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Centre for Translating Cultures

Oppositions in the narrative accounts of migrants in the UK during Covid-19

Wednesday, March 20, 2024, 3:30 PM – 5:00 PM, Queen's 1C

Speaker: Prof Roberta Piazza (University of Sussex), Chair: Prof Francesco Goglia (University of Exeter)

Individuals who for various reasons, migrated to a foreign country often appear as suspended between two (or more) different realities as the signs of their previous life are faded or disguised, while those of the new life have not yet become visible. This liminal suspension before a ‘before’ and an ‘after’, a ‘there’ and ‘here’ often materialises in the language of their migration experience. The study tests this hypothesis by investigating a half a million word-corpus of over 40 interviews with migrants from a variety of countries around the world who were the recipients of a UK government assistance scheme during the Covid-19 crisis.

Supported by an ESRC/UKRI fund from the University of Portsmouth, with the University of Sussex and the charity St Mungo’s, the study draws on the philosophical and cognitive literature on polarity (Plato, Levi-Strauss, Derrida, Greimas) to modern discourse and semantic investigations. Through a corpus assisted approach, in the interviewees’ narrative accounts, we trace the binary oppositions reflecting their cognitive processes at a variety of micro and macro levels: semantic and syntactic, lexical, thematic, ideological on a spatial-temporal and cognitive axis.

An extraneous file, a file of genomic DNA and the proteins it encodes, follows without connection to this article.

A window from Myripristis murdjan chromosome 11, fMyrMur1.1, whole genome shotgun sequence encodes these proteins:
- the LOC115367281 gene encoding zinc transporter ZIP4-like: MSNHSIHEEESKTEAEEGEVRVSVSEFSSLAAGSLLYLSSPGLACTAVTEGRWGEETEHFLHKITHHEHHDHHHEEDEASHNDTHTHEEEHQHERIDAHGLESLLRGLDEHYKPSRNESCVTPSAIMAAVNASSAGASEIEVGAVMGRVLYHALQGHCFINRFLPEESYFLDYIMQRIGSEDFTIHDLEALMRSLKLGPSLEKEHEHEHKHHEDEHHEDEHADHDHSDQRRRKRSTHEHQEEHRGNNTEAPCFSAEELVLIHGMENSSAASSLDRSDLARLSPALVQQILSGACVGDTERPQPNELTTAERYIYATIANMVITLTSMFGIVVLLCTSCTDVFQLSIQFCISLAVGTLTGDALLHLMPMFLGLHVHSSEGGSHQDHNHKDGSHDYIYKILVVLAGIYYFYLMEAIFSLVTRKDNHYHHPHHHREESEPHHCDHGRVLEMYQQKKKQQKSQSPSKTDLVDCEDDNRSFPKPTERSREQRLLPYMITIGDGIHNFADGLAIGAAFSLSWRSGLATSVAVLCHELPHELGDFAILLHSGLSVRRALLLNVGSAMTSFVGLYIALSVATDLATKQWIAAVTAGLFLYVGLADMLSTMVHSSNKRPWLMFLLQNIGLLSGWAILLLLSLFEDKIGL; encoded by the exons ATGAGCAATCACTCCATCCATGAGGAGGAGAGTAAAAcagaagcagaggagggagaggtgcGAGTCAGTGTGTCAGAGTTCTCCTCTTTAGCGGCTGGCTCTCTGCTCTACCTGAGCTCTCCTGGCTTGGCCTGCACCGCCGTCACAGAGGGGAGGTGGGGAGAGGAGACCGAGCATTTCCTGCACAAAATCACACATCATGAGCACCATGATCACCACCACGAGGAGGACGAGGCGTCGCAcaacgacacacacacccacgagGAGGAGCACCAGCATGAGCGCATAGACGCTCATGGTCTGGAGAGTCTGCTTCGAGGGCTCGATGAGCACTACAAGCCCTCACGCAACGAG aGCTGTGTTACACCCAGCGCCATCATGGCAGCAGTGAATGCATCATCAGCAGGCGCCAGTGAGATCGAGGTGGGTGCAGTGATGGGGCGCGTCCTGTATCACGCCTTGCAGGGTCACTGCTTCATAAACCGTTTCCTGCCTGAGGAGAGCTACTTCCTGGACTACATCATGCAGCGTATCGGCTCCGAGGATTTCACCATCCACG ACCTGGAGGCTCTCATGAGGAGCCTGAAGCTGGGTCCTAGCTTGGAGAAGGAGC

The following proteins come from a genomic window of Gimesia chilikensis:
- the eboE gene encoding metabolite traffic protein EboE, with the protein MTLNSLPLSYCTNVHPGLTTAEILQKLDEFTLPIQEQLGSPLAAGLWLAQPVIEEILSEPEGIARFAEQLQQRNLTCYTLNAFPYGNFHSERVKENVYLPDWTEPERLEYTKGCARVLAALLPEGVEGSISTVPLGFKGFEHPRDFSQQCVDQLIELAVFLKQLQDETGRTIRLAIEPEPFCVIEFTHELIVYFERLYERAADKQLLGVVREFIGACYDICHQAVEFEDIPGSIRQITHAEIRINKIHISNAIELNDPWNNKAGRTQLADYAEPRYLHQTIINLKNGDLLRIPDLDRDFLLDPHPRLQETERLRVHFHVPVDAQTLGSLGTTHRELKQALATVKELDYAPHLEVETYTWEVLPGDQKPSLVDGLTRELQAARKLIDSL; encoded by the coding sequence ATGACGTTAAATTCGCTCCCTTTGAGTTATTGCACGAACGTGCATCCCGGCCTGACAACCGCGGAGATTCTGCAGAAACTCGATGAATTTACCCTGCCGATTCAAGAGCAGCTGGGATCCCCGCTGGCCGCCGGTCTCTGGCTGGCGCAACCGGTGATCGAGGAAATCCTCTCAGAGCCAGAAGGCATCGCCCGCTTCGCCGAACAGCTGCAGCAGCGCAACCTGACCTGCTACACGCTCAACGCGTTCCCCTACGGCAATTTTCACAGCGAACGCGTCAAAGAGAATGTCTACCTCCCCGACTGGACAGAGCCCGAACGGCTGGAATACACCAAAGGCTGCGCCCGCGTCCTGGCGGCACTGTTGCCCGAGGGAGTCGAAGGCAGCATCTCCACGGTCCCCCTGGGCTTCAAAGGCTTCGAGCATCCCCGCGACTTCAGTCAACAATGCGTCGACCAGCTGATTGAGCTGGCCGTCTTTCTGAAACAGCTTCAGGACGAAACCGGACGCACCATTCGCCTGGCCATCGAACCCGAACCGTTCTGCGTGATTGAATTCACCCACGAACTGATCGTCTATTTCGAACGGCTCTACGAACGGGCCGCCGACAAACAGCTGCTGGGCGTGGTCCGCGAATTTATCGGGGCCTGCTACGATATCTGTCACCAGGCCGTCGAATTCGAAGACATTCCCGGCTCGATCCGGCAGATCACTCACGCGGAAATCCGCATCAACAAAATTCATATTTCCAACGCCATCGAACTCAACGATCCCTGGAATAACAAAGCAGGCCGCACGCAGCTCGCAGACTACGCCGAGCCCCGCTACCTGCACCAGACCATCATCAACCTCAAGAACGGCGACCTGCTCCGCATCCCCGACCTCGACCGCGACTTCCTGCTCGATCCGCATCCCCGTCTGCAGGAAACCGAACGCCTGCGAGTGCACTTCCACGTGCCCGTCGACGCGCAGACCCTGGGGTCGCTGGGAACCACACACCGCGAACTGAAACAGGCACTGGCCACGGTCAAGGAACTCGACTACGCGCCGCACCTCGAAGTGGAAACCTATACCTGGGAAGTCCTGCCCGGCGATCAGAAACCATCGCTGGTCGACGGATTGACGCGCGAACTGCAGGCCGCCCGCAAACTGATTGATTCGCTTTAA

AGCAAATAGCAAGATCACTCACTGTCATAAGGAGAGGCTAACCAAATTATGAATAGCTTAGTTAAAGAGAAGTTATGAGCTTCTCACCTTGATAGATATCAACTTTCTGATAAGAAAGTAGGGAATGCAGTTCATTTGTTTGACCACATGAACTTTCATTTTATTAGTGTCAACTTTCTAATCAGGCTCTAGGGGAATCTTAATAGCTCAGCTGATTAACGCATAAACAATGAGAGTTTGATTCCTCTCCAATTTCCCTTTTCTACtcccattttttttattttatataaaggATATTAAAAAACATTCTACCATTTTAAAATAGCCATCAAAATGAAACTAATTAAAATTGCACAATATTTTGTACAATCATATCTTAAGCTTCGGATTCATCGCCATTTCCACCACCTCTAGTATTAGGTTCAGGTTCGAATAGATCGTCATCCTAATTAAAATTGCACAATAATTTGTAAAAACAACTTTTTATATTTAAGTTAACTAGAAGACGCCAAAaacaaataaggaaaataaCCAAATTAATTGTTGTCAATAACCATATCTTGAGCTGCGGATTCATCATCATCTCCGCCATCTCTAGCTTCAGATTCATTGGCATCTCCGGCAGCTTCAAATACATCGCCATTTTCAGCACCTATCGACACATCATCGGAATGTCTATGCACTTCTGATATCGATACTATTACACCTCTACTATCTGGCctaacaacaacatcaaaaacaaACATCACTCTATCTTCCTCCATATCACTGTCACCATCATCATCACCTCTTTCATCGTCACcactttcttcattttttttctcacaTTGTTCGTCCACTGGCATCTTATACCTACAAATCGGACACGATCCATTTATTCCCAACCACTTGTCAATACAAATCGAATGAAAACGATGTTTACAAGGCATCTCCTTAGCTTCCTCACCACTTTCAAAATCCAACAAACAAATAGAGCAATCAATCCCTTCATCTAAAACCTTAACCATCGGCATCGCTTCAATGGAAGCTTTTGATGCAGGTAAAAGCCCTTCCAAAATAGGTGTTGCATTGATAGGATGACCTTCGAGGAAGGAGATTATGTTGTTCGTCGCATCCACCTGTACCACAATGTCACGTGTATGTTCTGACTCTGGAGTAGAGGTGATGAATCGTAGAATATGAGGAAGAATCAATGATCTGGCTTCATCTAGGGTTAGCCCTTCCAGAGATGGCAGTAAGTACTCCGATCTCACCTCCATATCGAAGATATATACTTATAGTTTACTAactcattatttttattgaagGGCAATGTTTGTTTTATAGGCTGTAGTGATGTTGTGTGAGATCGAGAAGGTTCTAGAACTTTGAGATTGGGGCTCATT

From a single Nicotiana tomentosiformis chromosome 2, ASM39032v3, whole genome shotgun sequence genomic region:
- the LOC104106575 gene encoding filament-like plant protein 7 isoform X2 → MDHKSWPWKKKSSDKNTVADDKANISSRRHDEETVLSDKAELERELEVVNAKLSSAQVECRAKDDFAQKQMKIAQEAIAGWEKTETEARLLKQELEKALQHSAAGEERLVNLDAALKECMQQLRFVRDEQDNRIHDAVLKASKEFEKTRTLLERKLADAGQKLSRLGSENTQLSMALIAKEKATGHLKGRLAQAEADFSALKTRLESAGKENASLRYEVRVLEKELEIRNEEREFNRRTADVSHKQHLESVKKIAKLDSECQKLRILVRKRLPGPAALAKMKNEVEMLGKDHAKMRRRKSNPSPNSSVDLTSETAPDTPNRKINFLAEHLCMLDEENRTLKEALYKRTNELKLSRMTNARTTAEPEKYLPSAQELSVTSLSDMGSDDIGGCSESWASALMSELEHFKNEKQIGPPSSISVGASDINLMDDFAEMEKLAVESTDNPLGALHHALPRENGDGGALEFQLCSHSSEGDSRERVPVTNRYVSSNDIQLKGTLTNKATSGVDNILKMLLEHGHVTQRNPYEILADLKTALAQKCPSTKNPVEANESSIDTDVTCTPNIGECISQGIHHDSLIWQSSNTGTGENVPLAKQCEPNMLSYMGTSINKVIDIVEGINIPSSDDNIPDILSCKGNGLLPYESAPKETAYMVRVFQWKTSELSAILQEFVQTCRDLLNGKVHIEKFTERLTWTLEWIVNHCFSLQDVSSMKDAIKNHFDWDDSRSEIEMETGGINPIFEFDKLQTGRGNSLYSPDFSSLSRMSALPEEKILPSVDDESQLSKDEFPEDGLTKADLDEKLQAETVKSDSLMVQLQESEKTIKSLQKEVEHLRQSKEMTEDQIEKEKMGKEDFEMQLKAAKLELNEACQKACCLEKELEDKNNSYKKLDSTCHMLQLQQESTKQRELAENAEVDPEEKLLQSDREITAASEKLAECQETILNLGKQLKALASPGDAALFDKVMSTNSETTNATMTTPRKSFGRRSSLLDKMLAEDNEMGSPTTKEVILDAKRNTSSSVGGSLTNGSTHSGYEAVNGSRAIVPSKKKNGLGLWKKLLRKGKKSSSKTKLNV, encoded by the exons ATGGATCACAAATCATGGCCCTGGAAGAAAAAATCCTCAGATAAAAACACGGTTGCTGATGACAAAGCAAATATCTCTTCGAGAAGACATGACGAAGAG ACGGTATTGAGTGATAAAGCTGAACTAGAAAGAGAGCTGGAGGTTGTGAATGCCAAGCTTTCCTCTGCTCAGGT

And I fled my country because of what is happening, and I came here to witness something like this again. My life in Romania before I came here was good. So, I don't want that to happen here or there. Anyway if I stayed there, they would have killed me if they had gone on with the medication to remove that.

We show how through such binary construction, the migrants’ lives appear as located along a gradient, shaped by comparisons and juxtapositions and shaping a linguistic and conceptual reflection on their experience.